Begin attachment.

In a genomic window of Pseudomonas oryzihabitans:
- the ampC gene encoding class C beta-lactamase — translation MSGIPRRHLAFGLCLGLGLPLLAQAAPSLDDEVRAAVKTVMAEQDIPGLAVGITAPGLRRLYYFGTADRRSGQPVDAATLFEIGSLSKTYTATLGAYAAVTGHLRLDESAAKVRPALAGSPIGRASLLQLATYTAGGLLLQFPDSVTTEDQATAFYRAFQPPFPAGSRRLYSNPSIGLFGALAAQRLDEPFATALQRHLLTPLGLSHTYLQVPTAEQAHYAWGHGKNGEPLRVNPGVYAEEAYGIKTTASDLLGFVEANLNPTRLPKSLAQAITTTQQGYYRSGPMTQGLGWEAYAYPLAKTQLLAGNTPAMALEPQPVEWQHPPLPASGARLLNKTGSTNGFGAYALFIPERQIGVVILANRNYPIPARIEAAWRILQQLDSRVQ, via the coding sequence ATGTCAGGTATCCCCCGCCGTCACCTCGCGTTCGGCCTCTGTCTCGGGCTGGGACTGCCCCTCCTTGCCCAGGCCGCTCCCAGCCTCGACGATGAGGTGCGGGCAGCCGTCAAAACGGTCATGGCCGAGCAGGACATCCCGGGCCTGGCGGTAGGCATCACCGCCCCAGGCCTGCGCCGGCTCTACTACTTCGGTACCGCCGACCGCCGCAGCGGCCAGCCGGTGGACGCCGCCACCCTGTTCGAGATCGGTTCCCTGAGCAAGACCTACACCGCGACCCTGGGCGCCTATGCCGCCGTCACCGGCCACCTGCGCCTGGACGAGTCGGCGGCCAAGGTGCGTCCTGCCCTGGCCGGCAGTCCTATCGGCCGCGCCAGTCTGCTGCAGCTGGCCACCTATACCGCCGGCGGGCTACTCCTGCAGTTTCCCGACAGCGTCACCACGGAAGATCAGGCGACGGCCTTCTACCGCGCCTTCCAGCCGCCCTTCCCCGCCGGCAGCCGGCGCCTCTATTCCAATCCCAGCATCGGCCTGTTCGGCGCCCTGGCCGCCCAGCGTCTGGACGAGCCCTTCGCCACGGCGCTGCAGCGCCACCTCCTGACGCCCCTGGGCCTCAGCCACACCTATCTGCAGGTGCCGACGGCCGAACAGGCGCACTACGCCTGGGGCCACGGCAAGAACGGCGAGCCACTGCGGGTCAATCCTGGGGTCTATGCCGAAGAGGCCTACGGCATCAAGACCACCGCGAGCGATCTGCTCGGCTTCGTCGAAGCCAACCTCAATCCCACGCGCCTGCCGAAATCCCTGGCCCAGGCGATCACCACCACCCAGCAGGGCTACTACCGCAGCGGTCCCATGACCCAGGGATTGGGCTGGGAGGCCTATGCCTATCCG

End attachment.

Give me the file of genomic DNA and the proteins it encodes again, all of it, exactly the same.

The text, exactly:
In a genomic window of Pseudomonas oryzihabitans:
- the ampC gene encoding class C beta-lactamase — translation MSGIPRRHLAFGLCLGLGLPLLAQAAPSLDDEVRAAVKTVMAEQDIPGLAVGITAPGLRRLYYFGTADRRSGQPVDAATLFEIGSLSKTYTATLGAYAAVTGHLRLDESAAKVRPALAGSPIGRASLLQLATYTAGGLLLQFPDSVTTEDQATAFYRAFQPPFPAGSRRLYSNPSIGLFGALAAQRLDEPFATALQRHLLTPLGLSHTYLQVPTAEQAHYAWGHGKNGEPLRVNPGVYAEEAYGIKTTASDLLGFVEANLNPTRLPKSLAQAITTTQQGYYRSGPMTQGLGWEAYAYPLAKTQLLAGNTPAMALEPQPVEWQHPPLPASGARLLNKTGSTNGFGAYALFIPERQIGVVILANRNYPIPARIEAAWRILQQLDSRVQ, via the coding sequence ATGTCAGGTATCCCCCGCCGTCACCTCGCGTTCGGCCTCTGTCTCGGGCTGGGACTGCCCCTCCTTGCCCAGGCCGCTCCCAGCCTCGACGATGAGGTGCGGGCAGCCGTCAAAACGGTCATGGCCGAGCAGGACATCCCGGGCCTGGCGGTAGGCATCACCGCCCCAGGCCTGCGCCGGCTCTACTACTTCGGTACCGCCGACCGCCGCAGCGGCCAGCCGGTGGACGCCGCCACCCTGTTCGAGATCGGTTCCCTGAGCAAGACCTACACCGCGACCCTGGGCGCCTATGCCGCCGTCACCGGCCACCTGCGCCTGGACGAGTCGGCGGCCAAGGTGCGTCCTGCCCTGGCCGGCAGTCCTATCGGCCGCGCCAGTCTGCTGCAGCTGGCCACCTATACCGCCGGCGGGCTACTCCTGCAGTTTCCCGACAGCGTCACCACGGAAGATCAGGCGACGGCCTTCTACCGCGCCTTCCAGCCGCCCTTCCCCGCCGGCAGCCGGCGCCTCTATTCCAATCCCAGCATCGGCCTGTTCGGCGCCCTGGCCGCCCAGCGTCTGGACGAGCCCTTCGCCACGGCGCTGCAGCGCCACCTCCTGACGCCCCTGGGCCTCAGCCACACCTATCTGCAGGTGCCGACGGCCGAACAGGCGCACTACGCCTGGGGCCACGGCAAGAACGGCGAGCCACTGCGGGTCAATCCTGGGGTCTATGCCGAAGAGGCCTACGGCATCAAGACCACCGCGAGCGATCTGCTCGGCTTCGTCGAAGCCAACCTCAATCCCACGCGCCTGCCGAAATCCCTGGCCCAGGCGATCACCACCACCCAGCAGGGCTACTACCGCAGCGGTCCCATGACCCAGGGATTGGGCTGGGAGGCCTATGCCTATCCG